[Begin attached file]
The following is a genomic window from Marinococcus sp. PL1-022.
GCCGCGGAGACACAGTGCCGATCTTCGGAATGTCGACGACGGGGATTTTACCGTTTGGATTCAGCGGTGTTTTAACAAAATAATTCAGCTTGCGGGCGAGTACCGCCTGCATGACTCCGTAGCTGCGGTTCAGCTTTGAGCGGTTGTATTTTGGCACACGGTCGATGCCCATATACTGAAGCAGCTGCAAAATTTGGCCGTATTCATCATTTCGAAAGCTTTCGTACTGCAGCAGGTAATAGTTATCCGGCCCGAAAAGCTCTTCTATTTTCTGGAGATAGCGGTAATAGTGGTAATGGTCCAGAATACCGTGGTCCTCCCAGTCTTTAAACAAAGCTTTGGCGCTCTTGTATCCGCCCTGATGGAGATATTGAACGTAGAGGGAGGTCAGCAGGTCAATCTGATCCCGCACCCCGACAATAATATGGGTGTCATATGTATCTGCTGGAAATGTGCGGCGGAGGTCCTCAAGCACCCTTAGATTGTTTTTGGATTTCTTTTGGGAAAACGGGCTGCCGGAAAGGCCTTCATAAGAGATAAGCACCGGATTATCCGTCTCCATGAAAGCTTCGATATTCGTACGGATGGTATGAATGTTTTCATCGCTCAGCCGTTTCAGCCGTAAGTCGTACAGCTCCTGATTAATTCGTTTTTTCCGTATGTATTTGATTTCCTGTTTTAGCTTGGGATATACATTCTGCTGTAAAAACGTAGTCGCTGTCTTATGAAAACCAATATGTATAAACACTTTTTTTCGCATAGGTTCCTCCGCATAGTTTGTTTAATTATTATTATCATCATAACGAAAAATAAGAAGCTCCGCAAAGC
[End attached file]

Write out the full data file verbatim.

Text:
The following is a genomic window from Marinococcus sp. PL1-022.
GCCGCGGAGACACAGTGCCGATCTTCGGAATGTCGACGACGGGGATTTTACCGTTTGGATTCAGCGGTGTTTTAACAAAATAATTCAGCTTGCGGGCGAGTACCGCCTGCATGACTCCGTAGCTGCGGTTCAGCTTTGAGCGGTTGTATTTTGGCACACGGTCGATGCCCATATACTGAAGCAGCTGCAAAATTTGGCCGTATTCATCATTTCGAAAGCTTTCGTACTGCAGCAGGTAATAGTTATCCGGCCCGAAAAGCTCTTCTATTTTCTGGAGATAGCGGTAATAGTGGTAATGGTCCAGAATACCGTGGTCCTCCCAGTCTTTAAACAAAGCTTTGGCGCTCTTGTATCCGCCCTGATGGAGATATTGAACGTAGAGGGAGGTCAGCAGGTCAATCTGATCCCGCACCCCGACAATAATATGGGTGTCATATGTATCTGCTGGAAATGTGCGGCGGAGGTCCTCAAGCACCCTTAGATTGTTTTTGGATTTCTTTTGGGAAAACGGGCTGCCGGAAAGGCCTTCATAAGAGATAAGCACCGGATTATCCGTCTCCATGAAAGCTTCGATATTCGTACGGATGGTATGAATGTTTTCATCGCTCAGCCGTTTCAGCCGTAAGTCGTACAGCTCCTGATTAATTCGTTTTTTCCGTATGTATTTGATTTCCTGTTTTAGCTTGGGATATACATTCTGCTGTAAAAACGTAGTCGCTGTCTTATGAAAACCAATATGTATAAACACTTTTTTTCGCATAGGTTCCTCCGCATAGTTTGTTTAATTATTATTATCATCATAACGAAAAATAAGAAGCTCCGCAAAGC